The ‘road rage’ incident during the Azerbaijan Grand Prix, involving Sebastian Vettel and Lewis Hamilton, has gone viral and split the opinions of F1 fans, igniting heated debates and now it appears that the FIA boss Jean Todt wants to have a say too.
On the day, Vettel was slapped with a 10 seconds stop-and-go penalty for his rush of blood to the head. It would be fair to say that is what he deserved and honestly the FIA’s intention to re-visit the matter on an official level is simply not warranted.
Some elements of the British media are calling for a one-race ban for the Ferrari driver, which smacks of tribalism and would be absurd.
The facts are: Vettel over-reacted to Hamilton’s provocation. Irrespective of what the telemetry says, the Mercedes driver is culpable of gamesmanship ahead of the restart that led to Vettel pranging into the back of him.
What Hamilton pulled out of his bag of tricks, and well within his rights, was a subtle brake test and probably the oldest trick in karting where rolling starts are the norm.
That Vettel fell for it, caught totally unaware, is mystifying. At that point (if not substantially earlier) he should have been on high alert for such a move, anticipated it like any good karter does and perhaps even taken advantage of it. As he said afterwards Hamilton has done it before.
But siding up to the silver car and then swerving into it, irrespective of the speed, was a rush of blood to the head that simply cannot be condoned. Had he let it go he would be the good guy today and Hamilton the culprit.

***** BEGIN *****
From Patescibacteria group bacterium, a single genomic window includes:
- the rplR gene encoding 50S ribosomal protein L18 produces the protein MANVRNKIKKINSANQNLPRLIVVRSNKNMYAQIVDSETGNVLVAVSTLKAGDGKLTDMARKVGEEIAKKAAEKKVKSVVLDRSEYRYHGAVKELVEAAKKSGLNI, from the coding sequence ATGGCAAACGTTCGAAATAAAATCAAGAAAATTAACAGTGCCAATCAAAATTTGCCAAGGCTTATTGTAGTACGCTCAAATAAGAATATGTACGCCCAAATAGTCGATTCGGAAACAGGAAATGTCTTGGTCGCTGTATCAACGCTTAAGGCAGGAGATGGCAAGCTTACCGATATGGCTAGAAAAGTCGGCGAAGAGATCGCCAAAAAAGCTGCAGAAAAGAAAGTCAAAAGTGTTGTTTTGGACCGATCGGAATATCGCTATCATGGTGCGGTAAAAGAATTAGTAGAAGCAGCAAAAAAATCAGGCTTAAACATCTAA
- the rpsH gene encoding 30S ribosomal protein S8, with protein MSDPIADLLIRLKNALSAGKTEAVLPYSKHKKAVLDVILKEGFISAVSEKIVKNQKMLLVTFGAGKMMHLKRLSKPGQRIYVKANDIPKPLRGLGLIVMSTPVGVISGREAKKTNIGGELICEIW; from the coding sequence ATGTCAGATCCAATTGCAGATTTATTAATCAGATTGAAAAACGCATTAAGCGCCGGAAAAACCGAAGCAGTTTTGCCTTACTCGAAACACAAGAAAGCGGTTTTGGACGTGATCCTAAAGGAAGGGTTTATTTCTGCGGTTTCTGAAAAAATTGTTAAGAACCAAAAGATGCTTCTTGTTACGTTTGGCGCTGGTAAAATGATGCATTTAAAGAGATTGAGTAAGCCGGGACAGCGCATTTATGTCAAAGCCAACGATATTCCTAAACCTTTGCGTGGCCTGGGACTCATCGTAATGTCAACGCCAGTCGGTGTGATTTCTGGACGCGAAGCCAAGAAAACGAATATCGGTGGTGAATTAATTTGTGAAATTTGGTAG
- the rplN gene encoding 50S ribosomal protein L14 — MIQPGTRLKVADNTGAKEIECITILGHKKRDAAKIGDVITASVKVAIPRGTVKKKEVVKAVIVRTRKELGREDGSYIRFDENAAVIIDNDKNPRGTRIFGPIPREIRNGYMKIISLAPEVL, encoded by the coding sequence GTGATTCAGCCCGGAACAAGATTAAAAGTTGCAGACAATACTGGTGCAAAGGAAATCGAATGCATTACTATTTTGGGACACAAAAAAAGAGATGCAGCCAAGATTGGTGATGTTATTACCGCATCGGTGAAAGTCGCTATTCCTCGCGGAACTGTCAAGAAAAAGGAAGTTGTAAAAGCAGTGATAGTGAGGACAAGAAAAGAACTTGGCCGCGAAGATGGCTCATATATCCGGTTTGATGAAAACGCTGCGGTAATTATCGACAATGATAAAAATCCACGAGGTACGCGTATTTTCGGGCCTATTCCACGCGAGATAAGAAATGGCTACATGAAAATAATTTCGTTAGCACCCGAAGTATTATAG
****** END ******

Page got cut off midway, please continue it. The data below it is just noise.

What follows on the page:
The race stewards took their time to investigate the incident. From their perspective they could have black flagged the Ferrari driver, but instead they deemed that the ten seconds penalty they eventually meted out was enough. Full stop.
The penalty cost Vettel the race and that alone is punishment enough in this tightest of title battles. A fact that will not have escaped his paymasters at Maranello who last year warned him about his temperament.
I doubt they will be amused by the latest indiscretion of their star driver.
Todt is a big advocate of responsible driving on public roads, and we applaud him for this, but on a race track among the best drivers in the world the whole safe driving thing simply does not go hand-in-hand.
Here are guys racing as hard and fast as they can, risking life and limb while employing every trick in the book to be first – how does that correlate to safe driving. It’s absurd. Formula 1 should have permanent cpation on screen saying: Do not try this is you car.
It would be laughable if the FIA used that as an excuse to further discipline Vettel.
For sure Todt should have a chat with the four times F1 world champion and point out the error of his ways. Maybe slap him with a fine for good measure.
But a race ban or docking points would destroy this finely poised championship, with the stage set for more epic contests. I for one cannot wait for the Austrian Grand Prix – wish it was this weekend!
In the end this is what fans want, all out racing and none of this ‘Best Friends for Life’ mutual masturbation contest that Vettel and Hamilton indulged in earlier this year.
The gloves are off now and so be it. This one is going to get even juicier as the season evolves, so bring it on and don’t throw water on the coals as they are starting to get hot. We want the heat. This is good for the sport because everyone is chatting non-stop about the incident.
Todt should leave the penalties as they were dished out on the day and not undermine the FIA appointed stewards by over-ruling them, which would open a massive can of worms and undermine their credibility forever.
What happened in Baku should stay in Baku. Let’s move on.
Big Question: Should the FIA impose more penalties on Seb?